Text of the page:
Anaphylaxis, a dangerous allergic reaction, happens to some people with allergies and can be life-threatening without treatment and adequate preparation. At Allergy Associates of Utah in Murray and West Jordan, Utah, Andrew Smith, MD, MS, and Tara Sarin, MD, can equip you for anaphylaxis and help you become familiar with the symptoms. To take an allergy test and assess your risk for anaphylaxis, call Allergy Associates of Utah, or book an appointment online today.
Anaphylaxis is a complication of severe allergies that can put your life at risk. In the event of anaphylaxis, the way you react is vital. You need to seek medical attention right away, but Dr. Smith and Dr. Sarin can help you prepare for anaphylaxis with life-saving medications that you should carry with you at all times.
When you have allergies, your immune system overreacts to something in your environment. It could be a food, airborne substance, or material. For some people, coming into contact with an allergen causes their immune system to release many chemicals at once that cause their bodies to go into shock. This is what causes anaphylaxis.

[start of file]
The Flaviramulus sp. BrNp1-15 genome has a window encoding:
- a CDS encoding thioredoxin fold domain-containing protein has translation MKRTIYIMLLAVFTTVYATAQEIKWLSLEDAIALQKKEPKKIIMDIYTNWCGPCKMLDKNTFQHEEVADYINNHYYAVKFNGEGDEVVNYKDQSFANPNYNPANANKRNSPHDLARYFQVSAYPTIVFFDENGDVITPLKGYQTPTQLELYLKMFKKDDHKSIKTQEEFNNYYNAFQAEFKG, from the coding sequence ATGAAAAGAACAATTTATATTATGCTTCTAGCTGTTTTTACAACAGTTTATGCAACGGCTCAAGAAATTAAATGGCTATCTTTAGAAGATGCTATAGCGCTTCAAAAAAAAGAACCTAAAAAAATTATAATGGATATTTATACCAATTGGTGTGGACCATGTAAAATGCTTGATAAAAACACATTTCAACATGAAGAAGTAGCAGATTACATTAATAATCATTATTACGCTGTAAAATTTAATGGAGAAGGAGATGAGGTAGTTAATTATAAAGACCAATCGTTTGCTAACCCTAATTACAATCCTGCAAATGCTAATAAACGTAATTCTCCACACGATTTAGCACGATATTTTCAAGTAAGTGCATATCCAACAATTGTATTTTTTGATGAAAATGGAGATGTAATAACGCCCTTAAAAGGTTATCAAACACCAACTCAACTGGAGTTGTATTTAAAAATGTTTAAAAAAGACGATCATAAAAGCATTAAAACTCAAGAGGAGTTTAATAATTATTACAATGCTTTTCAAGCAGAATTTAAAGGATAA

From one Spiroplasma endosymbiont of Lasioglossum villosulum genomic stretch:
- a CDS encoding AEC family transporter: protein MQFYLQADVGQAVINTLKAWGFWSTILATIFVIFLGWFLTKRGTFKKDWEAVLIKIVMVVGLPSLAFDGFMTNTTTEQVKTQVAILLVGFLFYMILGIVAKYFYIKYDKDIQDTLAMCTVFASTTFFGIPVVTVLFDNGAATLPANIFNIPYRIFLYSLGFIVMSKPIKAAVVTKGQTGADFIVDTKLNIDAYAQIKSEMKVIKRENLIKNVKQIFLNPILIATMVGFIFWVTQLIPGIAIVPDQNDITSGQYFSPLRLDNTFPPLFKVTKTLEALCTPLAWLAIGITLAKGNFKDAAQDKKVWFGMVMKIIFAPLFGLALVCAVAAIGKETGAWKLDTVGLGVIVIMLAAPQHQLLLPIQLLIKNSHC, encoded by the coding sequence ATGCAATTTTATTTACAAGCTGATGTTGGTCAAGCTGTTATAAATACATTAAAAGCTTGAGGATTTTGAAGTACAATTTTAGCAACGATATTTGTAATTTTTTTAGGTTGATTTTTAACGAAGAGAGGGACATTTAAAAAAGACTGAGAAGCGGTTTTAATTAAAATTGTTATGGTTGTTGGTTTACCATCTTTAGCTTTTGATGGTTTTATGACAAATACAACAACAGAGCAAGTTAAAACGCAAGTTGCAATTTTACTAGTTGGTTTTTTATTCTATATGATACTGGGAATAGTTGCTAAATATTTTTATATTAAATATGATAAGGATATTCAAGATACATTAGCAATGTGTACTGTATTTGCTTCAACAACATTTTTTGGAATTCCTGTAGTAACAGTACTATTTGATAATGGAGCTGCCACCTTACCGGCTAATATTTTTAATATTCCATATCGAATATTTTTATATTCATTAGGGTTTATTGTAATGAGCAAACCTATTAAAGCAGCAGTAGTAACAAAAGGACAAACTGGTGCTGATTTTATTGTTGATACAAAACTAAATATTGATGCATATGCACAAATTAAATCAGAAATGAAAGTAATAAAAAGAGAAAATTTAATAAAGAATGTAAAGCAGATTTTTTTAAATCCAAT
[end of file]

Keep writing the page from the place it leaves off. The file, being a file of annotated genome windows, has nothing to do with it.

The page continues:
The symptoms of anaphylaxis vary between individuals and can be widespread throughout your entire body. On average, the symptoms start in as little as five minutes and as long as one hour after you come into contact with your allergen. Signs and symptoms of anaphylaxis include:
At Allergy Associates of Utah, Dr. Smith and Dr. Sarin explore the symptoms of your previous allergy attack or assess your medical history in order to determine if you’re at risk of anaphylaxis during an allergic reaction. They help you create an action plan to use during future reactions to prevent or treat anaphylactic symptoms.
You can minimize your chances of anaphylaxis by avoiding your allergens to the best of your ability. To do so, you need to identify your allergen first. Dr. Smith and Dr. Sarin can help you do this with allergy testing.
If you’re at risk for anaphylaxis, they may give you an epinephrine auto-injector to carry with you at all times. The device is similar to a syringe but has a hidden needle. They teach you to press it against your thigh, which delivers a single dose of epinephrine to your bloodstream. You should also make sure that people close to you know how to use the device.
During anaphylaxis, you should get to a hospital as soon as you can. There, you may receive oxygen, intravenous antihistamines or cortisone, and other medications to counteract the reaction.
To avoid anaphylaxis from allergies in the future, Dr. Smith and Dr. Sarin might recommend allergy shots or immunotherapy to build up your tolerance to the allergen.
Find out more about anaphylaxis and how to manage it by calling your nearest Allergy Associates of Utah office or booking an appointment online today.